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N2 - Objectives. U.S. prediction equation estimated peak flows were obtained spirometrically and may not correctly predict actual peak flows that are obtained using a peak flow meter. The purpose of this investigation was to compare actual Mini Wright peak flows in normal volunteers as compared with spirometric predicted values to determine whether they are similar. Methods. Nonsmoking, nonobese adult volunteers with no history of lung disease underwent peak flow testing with an American Thoracic Society (ATS) Mini Wright peak flow meter. All subjects did three peak flows by taking a maximal deep breath and expiring as hard and fast as possible while in the standing position. The best of three efforts was taken as the peak flow value for analysis and compared with prediction equation estimates. The paired t test compared differences between actual and predicted values. The concordance correlation coefficient evaluated whether the actual peak flows were interchangeable with predicted. Results. Seventy-two volunteers, average age 44 ± 10 years and mean BMI 25.2 ± 2.9, were included. The Mini Wright peak flow values of 508 ± 113 L/min were significantly different than the predicted values of 471 ± 84 (p < 0.01). The predicted values were reduced on average by 7.3 percent compared to actual values. The concordance correlation coefficient was 0.72 (95% C.I.; 0.60 0.80) suggesting the actual and predicted values are not interchangeable. Conclusions. The ATS Mini Wright peak flow values are slightly higher than spirometrically derived predicted peak flow values in subjects without lung disease. This suggests that predicted peak flow values should be generated by a peak flow meter and would be higher than current spirometrically predicted values.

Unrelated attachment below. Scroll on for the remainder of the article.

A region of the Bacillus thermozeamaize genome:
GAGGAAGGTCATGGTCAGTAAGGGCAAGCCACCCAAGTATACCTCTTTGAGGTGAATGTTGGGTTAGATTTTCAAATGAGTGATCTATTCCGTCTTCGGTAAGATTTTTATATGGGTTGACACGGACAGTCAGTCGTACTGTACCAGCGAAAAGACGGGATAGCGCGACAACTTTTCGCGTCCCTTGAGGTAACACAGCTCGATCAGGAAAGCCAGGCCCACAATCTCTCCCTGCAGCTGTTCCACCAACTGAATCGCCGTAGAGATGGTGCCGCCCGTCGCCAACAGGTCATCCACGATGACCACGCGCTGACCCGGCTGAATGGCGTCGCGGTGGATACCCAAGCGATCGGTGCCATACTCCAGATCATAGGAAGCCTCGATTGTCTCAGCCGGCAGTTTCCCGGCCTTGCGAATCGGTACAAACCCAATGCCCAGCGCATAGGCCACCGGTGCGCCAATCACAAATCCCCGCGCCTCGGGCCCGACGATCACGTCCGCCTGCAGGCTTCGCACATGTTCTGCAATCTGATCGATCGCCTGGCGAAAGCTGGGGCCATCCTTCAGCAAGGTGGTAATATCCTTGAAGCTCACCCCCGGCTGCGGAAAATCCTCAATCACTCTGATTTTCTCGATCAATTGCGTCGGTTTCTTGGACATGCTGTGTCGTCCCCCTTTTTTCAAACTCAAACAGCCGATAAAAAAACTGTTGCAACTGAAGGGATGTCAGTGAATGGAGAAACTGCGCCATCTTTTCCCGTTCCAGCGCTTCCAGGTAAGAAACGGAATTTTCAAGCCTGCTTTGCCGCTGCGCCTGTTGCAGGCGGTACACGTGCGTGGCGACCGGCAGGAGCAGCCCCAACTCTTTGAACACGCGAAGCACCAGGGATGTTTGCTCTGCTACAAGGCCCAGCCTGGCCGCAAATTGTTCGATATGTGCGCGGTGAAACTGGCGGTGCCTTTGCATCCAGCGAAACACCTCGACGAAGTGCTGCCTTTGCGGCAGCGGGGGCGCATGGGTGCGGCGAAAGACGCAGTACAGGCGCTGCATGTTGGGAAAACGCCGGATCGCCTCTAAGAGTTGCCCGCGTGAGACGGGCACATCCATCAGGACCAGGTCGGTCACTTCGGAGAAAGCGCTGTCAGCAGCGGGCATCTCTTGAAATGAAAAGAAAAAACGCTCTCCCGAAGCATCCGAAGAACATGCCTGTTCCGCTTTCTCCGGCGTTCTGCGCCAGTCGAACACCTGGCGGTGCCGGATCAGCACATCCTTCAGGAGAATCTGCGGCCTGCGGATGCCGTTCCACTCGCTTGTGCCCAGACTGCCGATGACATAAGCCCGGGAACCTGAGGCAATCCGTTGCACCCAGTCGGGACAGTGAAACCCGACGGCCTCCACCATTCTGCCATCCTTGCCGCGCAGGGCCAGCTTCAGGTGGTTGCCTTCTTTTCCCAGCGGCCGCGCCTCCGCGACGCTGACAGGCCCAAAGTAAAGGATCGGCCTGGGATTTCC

AB - Objectives. U.S. prediction equation estimated peak flows were obtained spirometrically and may not correctly predict actual peak flows that are obtained using a peak flow meter. The purpose of this investigation was to compare actual Mini Wright peak flows in normal volunteers as compared with spirometric predicted values to determine whether they are similar. Methods. Nonsmoking, nonobese adult volunteers with no history of lung disease underwent peak flow testing with an American Thoracic Society (ATS) Mini Wright peak flow meter. All subjects did three peak flows by taking a maximal deep breath and expiring as hard and fast as possible while in the standing position. The best of three efforts was taken as the peak flow value for analysis and compared with prediction equation estimates. The paired t test compared differences between actual and predicted values. The concordance correlation coefficient evaluated whether the actual peak flows were interchangeable with predicted. Results. Seventy-two volunteers, average age 44 ± 10 years and mean BMI 25.2 ± 2.9, were included. The Mini Wright peak flow values of 508 ± 113 L/min were significantly different than the predicted values of 471 ± 84 (p < 0.01). The predicted values were reduced on average by 7.3 percent compared to actual values. The concordance correlation coefficient was 0.72 (95% C.I.; 0.60 0.80) suggesting the actual and predicted values are not interchangeable. Conclusions. The ATS Mini Wright peak flow values are slightly higher than spirometrically derived predicted peak flow values in subjects without lung disease. This suggests that predicted peak flow values should be generated by a peak flow meter and would be higher than current spirometrically predicted values.